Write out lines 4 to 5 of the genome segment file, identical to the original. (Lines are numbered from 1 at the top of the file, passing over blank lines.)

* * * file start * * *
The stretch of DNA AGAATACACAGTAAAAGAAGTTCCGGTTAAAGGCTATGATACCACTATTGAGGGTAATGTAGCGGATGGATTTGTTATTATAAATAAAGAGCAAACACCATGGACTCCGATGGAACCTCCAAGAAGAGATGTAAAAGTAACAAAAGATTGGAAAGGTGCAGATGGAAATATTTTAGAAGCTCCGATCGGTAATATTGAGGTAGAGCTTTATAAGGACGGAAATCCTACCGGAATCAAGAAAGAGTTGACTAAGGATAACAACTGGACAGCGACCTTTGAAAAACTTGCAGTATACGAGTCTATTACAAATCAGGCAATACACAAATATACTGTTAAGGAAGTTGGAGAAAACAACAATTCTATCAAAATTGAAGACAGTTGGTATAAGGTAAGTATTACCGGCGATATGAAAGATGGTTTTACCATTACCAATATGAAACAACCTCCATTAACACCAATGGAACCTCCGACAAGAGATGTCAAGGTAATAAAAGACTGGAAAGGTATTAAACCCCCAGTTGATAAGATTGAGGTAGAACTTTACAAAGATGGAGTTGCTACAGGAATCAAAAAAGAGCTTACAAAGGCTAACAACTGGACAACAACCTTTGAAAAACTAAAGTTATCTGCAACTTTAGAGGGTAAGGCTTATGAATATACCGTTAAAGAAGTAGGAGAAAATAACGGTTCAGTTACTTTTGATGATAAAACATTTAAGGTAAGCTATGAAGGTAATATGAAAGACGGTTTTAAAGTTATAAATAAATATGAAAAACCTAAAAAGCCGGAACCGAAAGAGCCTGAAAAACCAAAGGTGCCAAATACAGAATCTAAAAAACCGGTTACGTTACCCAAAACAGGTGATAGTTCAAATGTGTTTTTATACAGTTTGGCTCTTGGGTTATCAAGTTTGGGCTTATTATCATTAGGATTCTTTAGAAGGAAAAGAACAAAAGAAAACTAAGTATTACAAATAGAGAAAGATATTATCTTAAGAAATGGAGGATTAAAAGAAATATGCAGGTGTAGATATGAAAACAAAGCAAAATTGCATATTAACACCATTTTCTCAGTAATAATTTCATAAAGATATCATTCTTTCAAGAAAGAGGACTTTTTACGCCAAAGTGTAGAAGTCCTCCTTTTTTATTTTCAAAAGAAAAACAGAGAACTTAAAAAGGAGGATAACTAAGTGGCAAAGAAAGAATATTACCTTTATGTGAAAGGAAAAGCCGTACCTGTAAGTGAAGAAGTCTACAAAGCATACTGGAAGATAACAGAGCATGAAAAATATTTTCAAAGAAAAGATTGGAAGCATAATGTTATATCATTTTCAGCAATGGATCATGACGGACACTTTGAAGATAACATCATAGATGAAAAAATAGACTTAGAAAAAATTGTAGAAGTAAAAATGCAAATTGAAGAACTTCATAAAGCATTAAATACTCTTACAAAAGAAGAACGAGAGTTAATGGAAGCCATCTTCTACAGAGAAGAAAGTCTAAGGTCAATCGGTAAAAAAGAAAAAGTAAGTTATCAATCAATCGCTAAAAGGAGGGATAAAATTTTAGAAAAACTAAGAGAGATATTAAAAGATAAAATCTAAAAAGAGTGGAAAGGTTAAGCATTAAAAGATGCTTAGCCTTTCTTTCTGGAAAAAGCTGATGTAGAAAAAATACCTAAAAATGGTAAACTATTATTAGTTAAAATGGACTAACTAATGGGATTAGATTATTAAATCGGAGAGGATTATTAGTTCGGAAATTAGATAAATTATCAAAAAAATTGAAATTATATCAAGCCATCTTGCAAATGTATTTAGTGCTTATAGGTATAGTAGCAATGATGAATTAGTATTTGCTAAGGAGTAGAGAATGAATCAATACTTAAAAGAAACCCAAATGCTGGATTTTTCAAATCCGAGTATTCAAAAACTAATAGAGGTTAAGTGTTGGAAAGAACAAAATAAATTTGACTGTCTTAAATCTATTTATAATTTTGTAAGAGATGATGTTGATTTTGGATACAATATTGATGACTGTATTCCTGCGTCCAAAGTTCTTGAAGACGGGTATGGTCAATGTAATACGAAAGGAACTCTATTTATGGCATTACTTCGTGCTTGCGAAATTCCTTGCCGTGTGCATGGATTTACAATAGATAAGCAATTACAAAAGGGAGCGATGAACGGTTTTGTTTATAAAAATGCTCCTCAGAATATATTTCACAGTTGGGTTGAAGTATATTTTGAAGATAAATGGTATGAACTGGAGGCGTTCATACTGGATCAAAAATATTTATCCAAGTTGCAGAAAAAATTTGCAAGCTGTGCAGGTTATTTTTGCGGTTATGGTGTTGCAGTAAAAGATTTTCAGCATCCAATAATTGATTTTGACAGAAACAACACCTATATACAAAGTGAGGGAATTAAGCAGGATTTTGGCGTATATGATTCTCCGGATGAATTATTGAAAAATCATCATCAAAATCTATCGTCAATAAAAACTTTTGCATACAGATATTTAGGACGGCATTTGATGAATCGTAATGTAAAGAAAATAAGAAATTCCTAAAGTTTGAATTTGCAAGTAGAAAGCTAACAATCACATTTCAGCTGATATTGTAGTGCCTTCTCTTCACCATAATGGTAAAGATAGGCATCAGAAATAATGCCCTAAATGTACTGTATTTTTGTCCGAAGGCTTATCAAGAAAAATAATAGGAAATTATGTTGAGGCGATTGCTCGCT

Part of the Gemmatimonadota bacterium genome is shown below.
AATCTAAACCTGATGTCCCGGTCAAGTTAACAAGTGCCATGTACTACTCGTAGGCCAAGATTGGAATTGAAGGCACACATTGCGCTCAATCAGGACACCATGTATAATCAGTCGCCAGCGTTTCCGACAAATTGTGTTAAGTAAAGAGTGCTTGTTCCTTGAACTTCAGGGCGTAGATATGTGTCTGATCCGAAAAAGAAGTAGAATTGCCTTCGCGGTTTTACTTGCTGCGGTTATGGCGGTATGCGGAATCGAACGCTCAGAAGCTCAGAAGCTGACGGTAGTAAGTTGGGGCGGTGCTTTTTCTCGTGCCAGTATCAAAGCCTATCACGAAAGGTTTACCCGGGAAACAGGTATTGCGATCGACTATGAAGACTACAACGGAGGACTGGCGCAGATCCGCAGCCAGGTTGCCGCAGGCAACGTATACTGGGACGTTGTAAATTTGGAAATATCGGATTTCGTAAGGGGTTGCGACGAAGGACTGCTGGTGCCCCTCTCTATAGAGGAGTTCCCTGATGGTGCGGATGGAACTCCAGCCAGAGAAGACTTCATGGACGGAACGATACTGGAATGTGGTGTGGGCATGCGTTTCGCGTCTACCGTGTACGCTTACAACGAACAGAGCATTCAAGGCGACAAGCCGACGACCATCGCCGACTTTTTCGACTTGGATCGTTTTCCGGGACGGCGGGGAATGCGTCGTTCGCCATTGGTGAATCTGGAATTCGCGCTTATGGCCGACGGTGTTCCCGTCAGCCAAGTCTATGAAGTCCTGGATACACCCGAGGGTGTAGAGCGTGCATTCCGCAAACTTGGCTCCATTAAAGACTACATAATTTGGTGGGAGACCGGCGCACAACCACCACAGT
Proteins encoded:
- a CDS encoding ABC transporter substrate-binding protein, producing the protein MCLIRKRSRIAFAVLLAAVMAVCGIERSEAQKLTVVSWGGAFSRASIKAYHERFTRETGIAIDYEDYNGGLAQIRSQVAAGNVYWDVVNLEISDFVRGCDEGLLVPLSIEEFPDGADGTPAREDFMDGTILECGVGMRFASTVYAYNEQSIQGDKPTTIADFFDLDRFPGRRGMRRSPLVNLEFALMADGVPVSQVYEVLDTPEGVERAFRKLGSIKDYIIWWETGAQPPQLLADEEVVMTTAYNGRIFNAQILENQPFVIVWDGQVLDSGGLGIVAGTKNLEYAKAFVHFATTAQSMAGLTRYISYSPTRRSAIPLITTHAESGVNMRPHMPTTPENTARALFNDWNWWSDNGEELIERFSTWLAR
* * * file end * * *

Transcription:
Proteins encoded:
- a CDS encoding ABC transporter substrate-binding protein, producing the protein MCLIRKRSRIAFAVLLAAVMAVCGIERSEAQKLTVVSWGGAFSRASIKAYHERFTRETGIAIDYEDYNGGLAQIRSQVAAGNVYWDVVNLEISDFVRGCDEGLLVPLSIEEFPDGADGTPAREDFMDGTILECGVGMRFASTVYAYNEQSIQGDKPTTIADFFDLDRFPGRRGMRRSPLVNLEFALMADGVPVSQVYEVLDTPEGVERAFRKLGSIKDYIIWWETGAQPPQLLADEEVVMTTAYNGRIFNAQILENQPFVIVWDGQVLDSGGLGIVAGTKNLEYAKAFVHFATTAQSMAGLTRYISYSPTRRSAIPLITTHAESGVNMRPHMPTTPENTARALFNDWNWWSDNGEELIERFSTWLAR